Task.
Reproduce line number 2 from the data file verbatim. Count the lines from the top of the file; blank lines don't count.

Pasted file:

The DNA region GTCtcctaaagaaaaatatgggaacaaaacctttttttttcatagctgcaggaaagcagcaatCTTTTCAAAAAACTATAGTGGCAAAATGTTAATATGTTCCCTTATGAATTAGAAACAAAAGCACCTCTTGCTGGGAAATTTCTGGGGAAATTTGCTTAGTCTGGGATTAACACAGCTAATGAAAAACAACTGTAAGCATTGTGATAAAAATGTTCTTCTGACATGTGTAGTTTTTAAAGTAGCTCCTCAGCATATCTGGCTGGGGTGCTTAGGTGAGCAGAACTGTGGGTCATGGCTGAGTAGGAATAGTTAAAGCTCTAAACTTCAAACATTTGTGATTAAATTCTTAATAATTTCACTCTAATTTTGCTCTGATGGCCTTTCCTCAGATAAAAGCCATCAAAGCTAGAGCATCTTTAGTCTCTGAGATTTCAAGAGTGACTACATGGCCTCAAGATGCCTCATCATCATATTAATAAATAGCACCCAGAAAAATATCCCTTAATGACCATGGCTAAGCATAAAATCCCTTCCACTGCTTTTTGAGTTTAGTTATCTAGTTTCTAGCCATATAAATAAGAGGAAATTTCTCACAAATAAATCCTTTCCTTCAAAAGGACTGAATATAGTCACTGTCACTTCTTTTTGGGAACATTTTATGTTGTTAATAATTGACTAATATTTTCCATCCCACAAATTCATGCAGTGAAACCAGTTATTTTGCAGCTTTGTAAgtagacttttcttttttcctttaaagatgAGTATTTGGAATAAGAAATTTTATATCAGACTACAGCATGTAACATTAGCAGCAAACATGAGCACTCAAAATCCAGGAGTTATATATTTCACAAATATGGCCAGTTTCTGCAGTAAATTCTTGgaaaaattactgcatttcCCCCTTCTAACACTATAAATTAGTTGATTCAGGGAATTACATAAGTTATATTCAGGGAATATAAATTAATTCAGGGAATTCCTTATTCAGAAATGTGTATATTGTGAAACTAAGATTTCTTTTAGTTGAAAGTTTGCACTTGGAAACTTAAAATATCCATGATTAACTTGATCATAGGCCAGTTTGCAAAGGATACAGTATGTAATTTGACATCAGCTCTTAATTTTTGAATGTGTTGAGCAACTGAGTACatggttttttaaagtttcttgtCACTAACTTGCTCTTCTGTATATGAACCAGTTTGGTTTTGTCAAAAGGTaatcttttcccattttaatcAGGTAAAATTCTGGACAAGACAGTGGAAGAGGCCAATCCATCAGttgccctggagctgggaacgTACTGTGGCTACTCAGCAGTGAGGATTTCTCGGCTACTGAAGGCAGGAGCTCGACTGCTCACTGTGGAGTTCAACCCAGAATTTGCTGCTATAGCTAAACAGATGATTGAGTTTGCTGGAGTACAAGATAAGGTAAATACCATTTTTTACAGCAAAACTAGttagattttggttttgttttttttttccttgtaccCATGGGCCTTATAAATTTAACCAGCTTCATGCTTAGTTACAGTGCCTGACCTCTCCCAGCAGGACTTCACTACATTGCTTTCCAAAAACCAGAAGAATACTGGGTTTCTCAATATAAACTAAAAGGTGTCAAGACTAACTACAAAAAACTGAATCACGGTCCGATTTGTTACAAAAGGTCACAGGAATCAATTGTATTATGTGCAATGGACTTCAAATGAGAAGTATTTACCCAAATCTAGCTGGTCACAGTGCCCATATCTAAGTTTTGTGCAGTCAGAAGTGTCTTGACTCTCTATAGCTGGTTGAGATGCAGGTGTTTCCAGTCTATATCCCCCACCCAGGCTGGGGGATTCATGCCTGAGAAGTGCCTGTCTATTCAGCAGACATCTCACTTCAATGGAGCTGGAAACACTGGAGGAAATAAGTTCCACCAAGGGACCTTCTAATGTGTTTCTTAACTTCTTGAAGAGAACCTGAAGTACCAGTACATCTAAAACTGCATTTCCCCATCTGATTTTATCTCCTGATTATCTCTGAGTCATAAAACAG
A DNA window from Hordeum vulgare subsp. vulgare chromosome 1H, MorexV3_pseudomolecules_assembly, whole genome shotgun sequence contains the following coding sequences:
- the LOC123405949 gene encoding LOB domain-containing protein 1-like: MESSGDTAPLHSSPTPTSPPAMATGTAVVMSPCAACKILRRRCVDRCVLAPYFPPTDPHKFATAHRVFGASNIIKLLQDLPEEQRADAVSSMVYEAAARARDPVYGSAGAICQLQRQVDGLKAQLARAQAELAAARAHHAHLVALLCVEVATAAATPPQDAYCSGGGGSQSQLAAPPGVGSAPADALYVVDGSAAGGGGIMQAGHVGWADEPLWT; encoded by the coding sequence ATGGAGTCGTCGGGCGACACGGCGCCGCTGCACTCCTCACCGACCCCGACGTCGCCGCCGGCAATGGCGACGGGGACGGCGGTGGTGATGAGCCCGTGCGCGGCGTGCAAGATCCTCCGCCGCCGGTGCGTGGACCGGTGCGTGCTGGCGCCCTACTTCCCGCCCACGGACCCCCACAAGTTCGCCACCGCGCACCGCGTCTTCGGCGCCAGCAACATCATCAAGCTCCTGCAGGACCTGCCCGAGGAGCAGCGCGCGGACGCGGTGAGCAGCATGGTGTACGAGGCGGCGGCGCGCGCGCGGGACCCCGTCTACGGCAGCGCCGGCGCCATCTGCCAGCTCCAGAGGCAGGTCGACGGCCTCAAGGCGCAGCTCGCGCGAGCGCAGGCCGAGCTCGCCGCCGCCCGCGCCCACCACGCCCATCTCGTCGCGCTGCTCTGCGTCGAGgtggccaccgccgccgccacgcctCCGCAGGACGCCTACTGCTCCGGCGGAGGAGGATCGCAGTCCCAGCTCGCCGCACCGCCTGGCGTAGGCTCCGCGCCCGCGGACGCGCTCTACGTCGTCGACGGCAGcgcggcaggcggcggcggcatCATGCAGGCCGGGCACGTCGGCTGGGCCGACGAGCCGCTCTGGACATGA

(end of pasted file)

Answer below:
A DNA window from Hordeum vulgare subsp. vulgare chromosome 1H, MorexV3_pseudomolecules_assembly, whole genome shotgun sequence contains the following coding sequences: